- Standard 15: Use of Technology in the Provision of Psychological Services, Standards of Professional Conduct, 2017.
The College has adopted the Association of Canadian Psychology Regulatory Organizations (ACPRO) Model Standards for Telepsychology Service Delivery. The Model Standards define Telepsychology as “the use of information and communications technology to deliver psychological services and information over large and small distances”. Practice within psychology using this modality would include all client-centered services, consultation, supervision of students/professionals/colleagues, and the education of the public and/or other professionals delivered to individuals outside of Ontario.
A telephone (landline or mobile) would be considered “communications technology”. While some of the items within the “Use of Technology…” section of the Standards may not be relevant to simpler, older technologies, some items would be relevant and applicable to even ‘lower-tech’ devices, including a corded or land-line telephone. Examples of requirements applicable to the use of all technologies in service provision would include the need to obtain authorization from the relevant jurisdiction before providing services to someone who is located outside of Ontario, ensuring the privacy of the person you are communicating with, and having contingency plans in the event of a technological failure.
In Canada, the practice of psychology is regulated at the provincial/territorial level. That is, each province/territory is responsible for the regulation of psychological services delivered within its borders. Within the United States, psychology is similarly regulated.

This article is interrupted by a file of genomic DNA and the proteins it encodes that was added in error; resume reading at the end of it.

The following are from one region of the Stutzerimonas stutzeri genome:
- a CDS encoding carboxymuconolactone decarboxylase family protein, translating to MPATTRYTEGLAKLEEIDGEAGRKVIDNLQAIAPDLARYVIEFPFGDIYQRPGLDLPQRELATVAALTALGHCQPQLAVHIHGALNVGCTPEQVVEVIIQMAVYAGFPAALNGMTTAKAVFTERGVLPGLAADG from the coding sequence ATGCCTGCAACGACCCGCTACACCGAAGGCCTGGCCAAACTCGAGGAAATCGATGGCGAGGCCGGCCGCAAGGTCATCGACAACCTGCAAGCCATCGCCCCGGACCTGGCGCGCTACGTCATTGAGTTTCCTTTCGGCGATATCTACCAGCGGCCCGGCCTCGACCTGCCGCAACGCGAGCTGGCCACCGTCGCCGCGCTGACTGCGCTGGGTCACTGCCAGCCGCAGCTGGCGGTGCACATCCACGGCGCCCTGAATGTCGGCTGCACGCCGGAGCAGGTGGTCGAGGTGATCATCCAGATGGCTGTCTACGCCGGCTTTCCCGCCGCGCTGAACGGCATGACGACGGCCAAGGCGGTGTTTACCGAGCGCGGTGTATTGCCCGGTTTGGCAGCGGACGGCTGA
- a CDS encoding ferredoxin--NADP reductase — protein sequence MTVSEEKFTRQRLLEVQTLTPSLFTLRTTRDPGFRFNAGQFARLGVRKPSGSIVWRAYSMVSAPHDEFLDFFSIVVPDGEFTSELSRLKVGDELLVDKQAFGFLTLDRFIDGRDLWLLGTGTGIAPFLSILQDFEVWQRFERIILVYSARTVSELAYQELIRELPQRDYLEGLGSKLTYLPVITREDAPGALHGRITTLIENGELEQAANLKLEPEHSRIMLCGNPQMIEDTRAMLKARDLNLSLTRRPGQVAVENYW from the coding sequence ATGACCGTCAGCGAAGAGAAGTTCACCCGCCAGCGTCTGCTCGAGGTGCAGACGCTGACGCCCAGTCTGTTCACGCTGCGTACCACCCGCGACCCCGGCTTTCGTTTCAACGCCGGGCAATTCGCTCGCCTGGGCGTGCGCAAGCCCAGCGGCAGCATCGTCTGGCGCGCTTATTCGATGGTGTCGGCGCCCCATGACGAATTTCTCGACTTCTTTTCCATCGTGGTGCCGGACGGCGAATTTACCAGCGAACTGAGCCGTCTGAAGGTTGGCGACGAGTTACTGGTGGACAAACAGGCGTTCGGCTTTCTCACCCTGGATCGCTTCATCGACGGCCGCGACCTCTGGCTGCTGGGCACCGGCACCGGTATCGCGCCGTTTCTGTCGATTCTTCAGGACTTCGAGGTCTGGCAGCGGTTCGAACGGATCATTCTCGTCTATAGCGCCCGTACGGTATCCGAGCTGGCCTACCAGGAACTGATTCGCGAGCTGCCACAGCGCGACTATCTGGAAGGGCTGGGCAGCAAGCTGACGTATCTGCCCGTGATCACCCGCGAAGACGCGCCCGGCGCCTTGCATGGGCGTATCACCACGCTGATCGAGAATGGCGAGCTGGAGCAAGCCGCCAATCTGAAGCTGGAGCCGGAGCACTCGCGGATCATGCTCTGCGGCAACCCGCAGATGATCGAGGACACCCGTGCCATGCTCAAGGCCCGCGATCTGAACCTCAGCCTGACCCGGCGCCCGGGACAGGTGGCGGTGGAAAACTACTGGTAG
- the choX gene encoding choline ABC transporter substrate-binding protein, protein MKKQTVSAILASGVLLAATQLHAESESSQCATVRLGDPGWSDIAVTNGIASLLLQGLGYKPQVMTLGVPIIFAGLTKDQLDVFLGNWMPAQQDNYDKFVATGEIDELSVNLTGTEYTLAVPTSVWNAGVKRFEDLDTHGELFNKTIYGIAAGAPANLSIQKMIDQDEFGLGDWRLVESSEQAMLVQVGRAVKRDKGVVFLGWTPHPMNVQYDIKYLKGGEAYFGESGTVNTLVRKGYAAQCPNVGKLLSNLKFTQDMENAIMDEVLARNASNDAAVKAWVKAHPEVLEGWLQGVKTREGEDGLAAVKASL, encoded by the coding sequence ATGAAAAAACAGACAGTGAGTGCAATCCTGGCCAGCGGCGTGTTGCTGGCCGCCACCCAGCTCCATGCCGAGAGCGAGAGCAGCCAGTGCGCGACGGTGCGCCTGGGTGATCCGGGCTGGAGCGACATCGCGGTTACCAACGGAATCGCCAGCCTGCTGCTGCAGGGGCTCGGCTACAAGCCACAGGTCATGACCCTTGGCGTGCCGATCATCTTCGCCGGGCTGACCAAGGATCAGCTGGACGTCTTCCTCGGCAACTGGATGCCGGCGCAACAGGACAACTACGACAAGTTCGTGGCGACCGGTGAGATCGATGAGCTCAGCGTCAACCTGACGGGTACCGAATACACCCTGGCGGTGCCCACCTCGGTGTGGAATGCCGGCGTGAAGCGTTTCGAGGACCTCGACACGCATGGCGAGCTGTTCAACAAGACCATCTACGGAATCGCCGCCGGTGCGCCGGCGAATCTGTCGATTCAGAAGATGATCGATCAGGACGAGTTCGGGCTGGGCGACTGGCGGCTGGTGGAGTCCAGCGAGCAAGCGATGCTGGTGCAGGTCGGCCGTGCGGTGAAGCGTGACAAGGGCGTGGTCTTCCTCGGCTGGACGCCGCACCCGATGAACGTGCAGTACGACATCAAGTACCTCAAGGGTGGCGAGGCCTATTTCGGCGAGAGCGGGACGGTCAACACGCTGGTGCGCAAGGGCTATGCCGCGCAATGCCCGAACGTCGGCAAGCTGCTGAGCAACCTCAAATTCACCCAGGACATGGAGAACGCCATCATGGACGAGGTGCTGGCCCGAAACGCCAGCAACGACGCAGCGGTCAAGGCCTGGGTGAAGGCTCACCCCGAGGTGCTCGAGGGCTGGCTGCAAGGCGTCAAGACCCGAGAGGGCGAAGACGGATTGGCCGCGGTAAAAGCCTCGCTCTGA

At this time, most jurisdictions regulating psychology in Canada and the US, including the College of Psychologists of Ontario, view services to be delivered in the province/territory/state in which the client is located whether such service is provided in person or through telepsychology. That is, the service is deemed to be provided where the client is, regardless of where the psychologist or psychological associate may be located. Given this, many regulatory bodies expect the practitioner to be registered/licensed in the jurisdiction in which the service is being provided.
At this time, there is some variability in the expectations of the various Canadian jurisdictions with regard to what is required of a practitioner providing services by telepsychology into their province/territory. Some may have temporary or courtesy registers which permit a member to practise within their jurisdiction for a limited period of time without formal registration with them. For members considering providing service by telepsychology into another jurisdiction, it is recommended that they contact the regulatory body of the jurisdiction into which they may be considering practising to determine what may be required of them in terms of registration/licensing or formal notification of the regulatory body for psychology. The College of Psychologists of Ontario has adopted, as advice to members, the Model Standards for Telepsychology developed by the Association of Canadian Psychology Regulatory Organizations (ACPRO). In addition, a joint task force of the Association of State and Provincial Psychology Boards (ASPPB), the American Psychological Association (APA) and the American Psychological Association Insurance Trust (APAIT) has recently developed Guidelines for the Practice of Telepsychology. The Canadian Psychological Association has also published Draft Ethical Guidelines for Psychologists Providing Psychological Services Via Electronic Media.
Members considering providing telepsychological services will find these documents very useful as they provide guidance on a variety of issues related to this type of service. This includes ensuring one is legally entitled to practise in another province, territory, or state and one is familiar with the relevant laws and regulations applicable within that jurisdiction.